Monday, January 29, 2007

Stages of Maturity - Innovation in Organizations

Consider the following comment, from Jaime Green, NPower Seattle Director:
“NPower was founded here in Seattle, and the first 3-4 years, our innovation was around that startup energy, where you're inventing everything, including things that other businesses know how to do. The kind of time that you dedicate to innovation, build before you codify. But now we're moving into a stabilizing life cycle, what things we want to maintain stability around, but how to balance that with maintaining stability. Where do you prioritize, staying flexible, and how do you dynamically manage that flexibility? Get your bills out on time, the way that you deal with customers, so it's a dual challenge.”

Organizations can be tracked on an evolutionary path in terms of their innovative behavior. During the early days, the organization will likely be quite small and will be focused on getting the operations started. During this time, the focus of the organization will be to try and leverage the collective know-how of the personnel and transform these into products and services of interest. Early on, the amount of innovative behavior in the firm will be high. The entire focus of the organization will be to disrupt incumbents in the industry to carve out a niche for themselves. Moreover, the need to make an impact in the industry will be the overriding concern and will be the driving force behind the creative spirits. It is common to see organizations in this mode of operations go after almost any option or opportunity so as to showcase the skills possessed by the organizational members.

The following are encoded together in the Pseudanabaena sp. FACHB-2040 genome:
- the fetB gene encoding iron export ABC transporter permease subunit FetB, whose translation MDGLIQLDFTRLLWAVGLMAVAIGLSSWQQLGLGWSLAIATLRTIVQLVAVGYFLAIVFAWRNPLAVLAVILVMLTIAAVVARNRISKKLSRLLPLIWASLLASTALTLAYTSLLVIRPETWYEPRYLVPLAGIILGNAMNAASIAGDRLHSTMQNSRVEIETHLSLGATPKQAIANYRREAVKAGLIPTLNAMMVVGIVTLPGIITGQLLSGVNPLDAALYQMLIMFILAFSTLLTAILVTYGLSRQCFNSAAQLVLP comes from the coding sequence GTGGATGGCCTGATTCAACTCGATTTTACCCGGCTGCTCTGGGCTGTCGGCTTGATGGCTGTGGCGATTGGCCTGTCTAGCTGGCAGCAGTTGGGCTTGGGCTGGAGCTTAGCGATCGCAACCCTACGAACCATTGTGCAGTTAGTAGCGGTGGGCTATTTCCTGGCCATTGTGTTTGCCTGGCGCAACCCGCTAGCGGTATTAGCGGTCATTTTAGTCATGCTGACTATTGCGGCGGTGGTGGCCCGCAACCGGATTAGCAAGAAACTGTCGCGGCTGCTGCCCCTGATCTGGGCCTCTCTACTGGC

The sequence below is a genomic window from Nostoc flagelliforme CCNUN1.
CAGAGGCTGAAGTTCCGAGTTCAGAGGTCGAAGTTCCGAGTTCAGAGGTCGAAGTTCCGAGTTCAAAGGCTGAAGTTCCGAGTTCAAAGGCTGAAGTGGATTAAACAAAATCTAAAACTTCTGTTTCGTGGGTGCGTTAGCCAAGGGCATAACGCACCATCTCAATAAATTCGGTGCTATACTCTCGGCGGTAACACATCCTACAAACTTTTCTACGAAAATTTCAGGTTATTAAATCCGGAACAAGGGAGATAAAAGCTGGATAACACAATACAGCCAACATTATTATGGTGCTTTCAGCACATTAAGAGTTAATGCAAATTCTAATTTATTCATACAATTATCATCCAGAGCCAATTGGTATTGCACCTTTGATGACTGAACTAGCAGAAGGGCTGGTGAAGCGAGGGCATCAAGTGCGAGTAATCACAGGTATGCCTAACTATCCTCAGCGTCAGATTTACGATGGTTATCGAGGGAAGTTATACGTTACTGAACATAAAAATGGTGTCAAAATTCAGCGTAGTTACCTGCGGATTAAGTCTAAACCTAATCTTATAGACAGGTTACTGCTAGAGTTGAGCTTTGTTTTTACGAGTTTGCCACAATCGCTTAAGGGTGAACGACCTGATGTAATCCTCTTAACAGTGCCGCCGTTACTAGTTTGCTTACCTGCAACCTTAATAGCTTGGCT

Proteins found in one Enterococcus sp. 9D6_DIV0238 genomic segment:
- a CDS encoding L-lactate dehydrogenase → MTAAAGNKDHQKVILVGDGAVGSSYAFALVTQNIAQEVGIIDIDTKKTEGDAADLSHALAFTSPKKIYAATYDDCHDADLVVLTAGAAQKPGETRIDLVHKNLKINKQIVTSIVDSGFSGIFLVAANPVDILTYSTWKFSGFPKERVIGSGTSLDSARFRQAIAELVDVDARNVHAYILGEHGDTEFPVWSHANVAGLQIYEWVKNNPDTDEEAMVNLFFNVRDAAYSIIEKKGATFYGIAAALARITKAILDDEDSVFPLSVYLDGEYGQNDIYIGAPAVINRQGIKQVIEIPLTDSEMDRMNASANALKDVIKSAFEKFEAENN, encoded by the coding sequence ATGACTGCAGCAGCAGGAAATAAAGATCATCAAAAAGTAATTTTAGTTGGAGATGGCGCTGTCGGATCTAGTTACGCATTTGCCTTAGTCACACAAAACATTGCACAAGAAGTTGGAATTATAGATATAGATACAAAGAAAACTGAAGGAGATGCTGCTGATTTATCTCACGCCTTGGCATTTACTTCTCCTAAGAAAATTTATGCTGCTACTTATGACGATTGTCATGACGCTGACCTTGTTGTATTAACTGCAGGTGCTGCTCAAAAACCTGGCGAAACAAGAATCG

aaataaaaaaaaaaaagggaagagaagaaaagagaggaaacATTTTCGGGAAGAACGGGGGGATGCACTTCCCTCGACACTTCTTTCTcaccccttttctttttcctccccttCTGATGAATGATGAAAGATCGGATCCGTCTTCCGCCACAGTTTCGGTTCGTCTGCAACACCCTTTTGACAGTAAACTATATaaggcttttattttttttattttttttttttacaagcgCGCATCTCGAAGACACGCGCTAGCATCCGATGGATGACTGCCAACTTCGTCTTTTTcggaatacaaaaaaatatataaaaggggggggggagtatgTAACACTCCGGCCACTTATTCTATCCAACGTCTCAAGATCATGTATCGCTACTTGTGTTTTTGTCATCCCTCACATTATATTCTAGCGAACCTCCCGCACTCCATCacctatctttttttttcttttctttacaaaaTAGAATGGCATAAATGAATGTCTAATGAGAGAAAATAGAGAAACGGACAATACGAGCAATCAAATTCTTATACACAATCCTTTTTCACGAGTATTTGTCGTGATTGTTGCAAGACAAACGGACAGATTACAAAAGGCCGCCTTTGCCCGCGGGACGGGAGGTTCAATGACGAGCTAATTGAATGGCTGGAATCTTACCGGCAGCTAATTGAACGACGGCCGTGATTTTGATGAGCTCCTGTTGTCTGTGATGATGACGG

Over time, the organizations that move out of this early phase of rapid response and organizational shape-shifting have identified their core competencies and have carved out a niche in one or at most two products or services. The next phase that the organization will enter will be one of thriving on being flexible. Here, the focus will be to reuse the knowledge and experiences captured in products and services and reaping the benefits of reselling these to multiple parties. Moreover, the organization will be able to stretch the range of their operations and in doing so extend the scope and scale of the efforts, most notably the efforts in distributing products and services. So, for example, if the organization was first serving only ten clients, the focus of this stage will be to scale up to serve thirty or forty clients. It is important to note that here the focus is not so much on product innovation, but on process innovation, i.e. scaling the business processes to extend the reach of the firm. This line of thinking will be apt for only a short period. The reason is that soon there will be new firms in the marketplace, who will be trying to overthrow the firm, in the same way that the firm entered the market.